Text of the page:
The Archbishop of the Church of Uganda walked out of the Primates Gathering in Canterbury on Tuesday amid accusations he was being "manipulated".
PRIMATES MEETING OUTCOME: Episcopal Church suspended from full participation in Anglican Communion
Anglican Primates have suspended The Episcopal Church from full participation in the Anglican Communion for the next three years.
The decision was made at the Primates meeting in Canterbury where Anglican leaders had gathered to "reflect and pray" about the future of the Communion.
The meeting came about after The Episcopal Church in the United States went against other churches in the Communion by authorising its clergy to perform same sex marriages in July last year.
This week's meeting was called by the Archbishop of Canterbury Justin Welby and was designed to stop a break up in the Anglican Communion over the issue.
However a statement released this evening said, "given the seriousness of these matters we formally acknowledge this distance by requiring that for a period of three years The Episcopal Church no longer represent us on ecumenical and interfaith bodies, should not be appointed or elected to an internal standing committee and that while participating in the internal bodies of the Anglican Communion, they will not take part in decision making on any issues pertaining to doctrine or polity.
"Recent developments in The Episcopal Church with respect to a change in their Canon on marriage represent a fundamental departure from the faith and teaching held by the majority of our Provinces on the doctrine of marriage. Possible developments in other Provinces could further exacerbate this situation.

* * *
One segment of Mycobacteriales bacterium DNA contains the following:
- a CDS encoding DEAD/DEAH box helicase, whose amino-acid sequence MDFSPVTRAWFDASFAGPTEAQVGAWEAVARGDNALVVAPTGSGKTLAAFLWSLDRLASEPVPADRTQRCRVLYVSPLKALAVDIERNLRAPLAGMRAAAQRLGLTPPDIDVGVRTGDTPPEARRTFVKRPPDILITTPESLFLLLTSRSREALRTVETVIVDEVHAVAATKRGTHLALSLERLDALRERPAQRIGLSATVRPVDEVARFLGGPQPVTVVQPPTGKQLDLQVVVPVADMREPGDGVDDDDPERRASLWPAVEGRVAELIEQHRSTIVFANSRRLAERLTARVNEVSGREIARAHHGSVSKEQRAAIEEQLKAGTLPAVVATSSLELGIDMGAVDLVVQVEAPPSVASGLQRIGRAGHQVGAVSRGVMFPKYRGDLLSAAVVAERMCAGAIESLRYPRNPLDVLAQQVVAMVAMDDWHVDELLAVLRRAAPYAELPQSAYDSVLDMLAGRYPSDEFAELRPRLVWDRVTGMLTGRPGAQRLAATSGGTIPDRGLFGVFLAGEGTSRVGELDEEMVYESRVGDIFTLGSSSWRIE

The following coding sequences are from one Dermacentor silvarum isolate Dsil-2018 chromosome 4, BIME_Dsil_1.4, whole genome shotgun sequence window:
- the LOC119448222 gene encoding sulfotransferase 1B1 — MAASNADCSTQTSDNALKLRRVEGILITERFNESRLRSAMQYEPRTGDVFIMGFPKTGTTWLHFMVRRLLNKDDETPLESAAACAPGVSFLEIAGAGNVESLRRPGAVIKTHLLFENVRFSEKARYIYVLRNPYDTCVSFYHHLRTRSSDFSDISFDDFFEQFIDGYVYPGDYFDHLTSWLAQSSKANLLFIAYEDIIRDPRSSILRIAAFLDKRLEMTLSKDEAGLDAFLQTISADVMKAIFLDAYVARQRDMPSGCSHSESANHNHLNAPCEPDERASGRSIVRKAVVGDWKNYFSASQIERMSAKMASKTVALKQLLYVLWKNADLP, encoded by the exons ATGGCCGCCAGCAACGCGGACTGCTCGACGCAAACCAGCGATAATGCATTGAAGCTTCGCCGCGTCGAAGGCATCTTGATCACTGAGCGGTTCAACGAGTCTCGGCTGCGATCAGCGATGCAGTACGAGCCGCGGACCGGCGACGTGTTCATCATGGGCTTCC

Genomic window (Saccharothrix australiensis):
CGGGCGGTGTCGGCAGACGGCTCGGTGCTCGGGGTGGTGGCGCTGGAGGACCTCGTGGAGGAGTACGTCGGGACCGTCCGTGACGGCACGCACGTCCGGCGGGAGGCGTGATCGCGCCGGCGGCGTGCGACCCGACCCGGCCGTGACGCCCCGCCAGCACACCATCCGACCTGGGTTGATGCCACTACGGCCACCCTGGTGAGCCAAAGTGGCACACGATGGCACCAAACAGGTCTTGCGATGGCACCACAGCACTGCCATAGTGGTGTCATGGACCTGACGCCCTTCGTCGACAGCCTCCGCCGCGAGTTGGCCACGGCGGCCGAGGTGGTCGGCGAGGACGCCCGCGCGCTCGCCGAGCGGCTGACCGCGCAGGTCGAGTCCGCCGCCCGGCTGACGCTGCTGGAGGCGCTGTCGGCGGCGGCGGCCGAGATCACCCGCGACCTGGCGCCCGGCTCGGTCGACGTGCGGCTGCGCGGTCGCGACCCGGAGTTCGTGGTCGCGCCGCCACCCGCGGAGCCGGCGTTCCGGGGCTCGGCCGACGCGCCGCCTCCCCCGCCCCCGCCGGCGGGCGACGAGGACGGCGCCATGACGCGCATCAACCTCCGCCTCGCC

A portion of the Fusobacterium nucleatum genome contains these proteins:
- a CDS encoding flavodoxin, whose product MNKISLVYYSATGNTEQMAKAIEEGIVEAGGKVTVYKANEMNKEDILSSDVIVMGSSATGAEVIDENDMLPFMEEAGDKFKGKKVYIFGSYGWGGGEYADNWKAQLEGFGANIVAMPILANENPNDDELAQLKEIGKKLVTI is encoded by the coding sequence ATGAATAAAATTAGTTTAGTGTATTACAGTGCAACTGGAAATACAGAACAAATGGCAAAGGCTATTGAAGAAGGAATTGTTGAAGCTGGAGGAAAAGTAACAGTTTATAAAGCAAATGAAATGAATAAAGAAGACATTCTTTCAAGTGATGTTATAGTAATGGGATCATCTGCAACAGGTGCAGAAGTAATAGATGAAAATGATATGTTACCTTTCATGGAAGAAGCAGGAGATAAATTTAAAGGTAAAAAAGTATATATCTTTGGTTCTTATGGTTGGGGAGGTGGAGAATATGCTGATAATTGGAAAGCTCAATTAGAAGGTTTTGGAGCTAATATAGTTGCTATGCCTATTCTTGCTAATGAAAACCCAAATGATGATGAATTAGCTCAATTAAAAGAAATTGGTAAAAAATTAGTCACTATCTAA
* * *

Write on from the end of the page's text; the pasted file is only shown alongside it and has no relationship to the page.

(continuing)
"The traditional doctrine of the church in view of the teaching of Scripture, upholds marriage as between a man and a woman in faithful, lifelong union. The majority of those gathered reaffirm this teaching."
The statement also said the Archbishop of Canterbury will "appoint a Task Group to maintain conversation among ourselves with the intention of restoration of relationship, the rebuilding of mutual trust, healing the legacy of hurt, recognising the extent of our commonality and exploring our deep differences, ensuring they are held between us in the love and grace of Christ."
The news follows four days of discussion over the church's position on homosexuality. Earlier today it was confirmed the Archbishop of Uganda had walked of the meeting amid disagreements.
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